Chinese investment firm Plum Ventures has secured about $50 million for a USD-denominated fund to invest in domestic companies with a potential to expand to markets such as Southeast Asia, India and the United States.
The company will primarily use the new USD fund to back early-stage startups in China, cutting cheques between $30,000 and $1 million. The firm has been looking at potential investment opportunities since early this year, Plum Ventures founding partner Wu Shichun said during an online session on Thursday.
“Many mature business models that were born in China are also suitable to be deployed in overseas markets,” said Wu.
He added that power bank rental service, pay-for-knowledge, e-commerce, and fresh produce startups could be among them.
Plum Ventures will inject capital into companies oriented toward both individual and corporate clients, with a focus on “startups that have greater growth potential,” said Wu.
The USD fund comes less than a year after Plum Ventures announced the final close of its RMB-denominated fifth angel fund at 532.5 million yuan ($76 million) in July 2019. The previous fund took its total assets under management (AUM) to 3 billion yuan ($427 million).
With a focus on the internet space, Plum Ventures invests across a wide range of industries including consumption upgrade, software-as-a-service (SaaS), advanced manufacturing, robotics, education, and logistics.
Before the completion of the US fund, the company operated one select fund, five angel funds, and several special funds with investments that have backed more than 300 startups.
Some of its most prominent portfolio companies include Chinese electric vehicle maker CHJ Automotive, smart electric scooter brand NIU, New York-listed online consumer credit provider Qudian.com, and Newborn Town, which recently raised HK$175 million ($22 million) in an initial public offering (IPO) in Hong Kong.
Zhejiang-based Plum Ventures is raising the stakes in overseas opportunities as venture capital deals in Greater China have suffered from a steep 44.21 per cent decline in transaction volume in February, in the wake of the coronavirus outbreak that has claimed nearly 3,200 fatalities in the region as of March 12.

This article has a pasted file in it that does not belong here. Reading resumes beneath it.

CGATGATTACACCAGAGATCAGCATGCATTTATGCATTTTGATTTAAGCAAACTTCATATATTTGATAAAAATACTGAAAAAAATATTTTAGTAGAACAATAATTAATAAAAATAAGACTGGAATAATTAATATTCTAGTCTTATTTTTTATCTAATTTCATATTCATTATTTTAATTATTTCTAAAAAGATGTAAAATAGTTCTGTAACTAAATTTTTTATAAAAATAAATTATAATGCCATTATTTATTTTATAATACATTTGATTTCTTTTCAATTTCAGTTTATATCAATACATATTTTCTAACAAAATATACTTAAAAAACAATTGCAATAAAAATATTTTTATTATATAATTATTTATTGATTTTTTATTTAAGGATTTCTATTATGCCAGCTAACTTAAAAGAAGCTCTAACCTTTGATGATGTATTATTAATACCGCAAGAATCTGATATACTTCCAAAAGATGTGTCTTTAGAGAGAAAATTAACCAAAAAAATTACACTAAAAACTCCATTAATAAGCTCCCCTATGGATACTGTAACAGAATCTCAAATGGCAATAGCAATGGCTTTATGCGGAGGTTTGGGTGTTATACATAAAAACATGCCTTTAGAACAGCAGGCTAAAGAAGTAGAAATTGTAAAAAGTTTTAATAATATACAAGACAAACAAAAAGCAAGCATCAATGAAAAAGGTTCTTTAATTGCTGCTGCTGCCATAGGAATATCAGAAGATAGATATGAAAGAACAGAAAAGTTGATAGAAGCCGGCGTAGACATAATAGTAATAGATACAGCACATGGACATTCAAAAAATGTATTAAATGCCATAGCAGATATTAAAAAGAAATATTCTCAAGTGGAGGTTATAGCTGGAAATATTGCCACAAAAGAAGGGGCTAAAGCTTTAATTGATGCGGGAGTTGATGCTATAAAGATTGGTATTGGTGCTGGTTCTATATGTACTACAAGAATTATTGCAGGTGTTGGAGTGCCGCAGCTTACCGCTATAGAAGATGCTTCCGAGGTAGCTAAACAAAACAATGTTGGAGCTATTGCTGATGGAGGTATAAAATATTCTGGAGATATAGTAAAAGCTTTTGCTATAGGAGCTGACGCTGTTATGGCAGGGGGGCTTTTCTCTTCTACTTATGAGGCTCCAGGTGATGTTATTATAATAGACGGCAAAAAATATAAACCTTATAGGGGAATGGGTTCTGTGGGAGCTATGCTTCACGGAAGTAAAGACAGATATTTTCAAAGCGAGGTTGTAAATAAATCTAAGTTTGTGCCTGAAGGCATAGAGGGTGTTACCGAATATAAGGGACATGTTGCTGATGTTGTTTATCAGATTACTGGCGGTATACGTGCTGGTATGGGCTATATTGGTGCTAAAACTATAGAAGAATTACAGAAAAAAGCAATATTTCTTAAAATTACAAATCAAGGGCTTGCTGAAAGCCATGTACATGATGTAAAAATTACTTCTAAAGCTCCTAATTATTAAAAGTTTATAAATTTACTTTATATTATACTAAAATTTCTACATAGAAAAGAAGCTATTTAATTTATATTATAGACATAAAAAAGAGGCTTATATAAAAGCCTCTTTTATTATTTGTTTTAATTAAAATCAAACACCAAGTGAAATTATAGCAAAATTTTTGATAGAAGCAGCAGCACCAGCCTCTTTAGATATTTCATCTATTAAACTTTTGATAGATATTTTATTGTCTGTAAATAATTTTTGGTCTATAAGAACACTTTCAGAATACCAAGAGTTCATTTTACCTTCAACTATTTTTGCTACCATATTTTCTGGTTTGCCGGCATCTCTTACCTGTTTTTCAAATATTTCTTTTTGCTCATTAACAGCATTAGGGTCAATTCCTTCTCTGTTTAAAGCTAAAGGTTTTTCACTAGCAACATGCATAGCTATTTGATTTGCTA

“Plum Ventures remains a fairly active early-stage investment fund, even when the deal activities of many domestic investors have slowed down,” said Wu. The VC firm has completed four startup demo events and screened out six companies since the beginning of this year.
“The epidemic will certainly have a greater impact on domestic industries. But it will also nurture and stimulate new consumption habits and new business models, such as working remotely, online education, and other new entertainment services,” said Wu. “These models might also be replicated in the overseas markets.”
Plum Ventures could be one of the few domestic investment firms that managed to close a new fund against the headwinds of travel restrictions and compulsory self-quarantine requirements introduced in several cities in China. According to Chinese market research firm Zero2IPO Group, the number of newly-launched funds in the country dropped 48.8 per cent month-on-month in February 2020.
“We have slightly adjusted our investment strategy due to the coronavirus outbreak. But its influence is limited,” said Wu.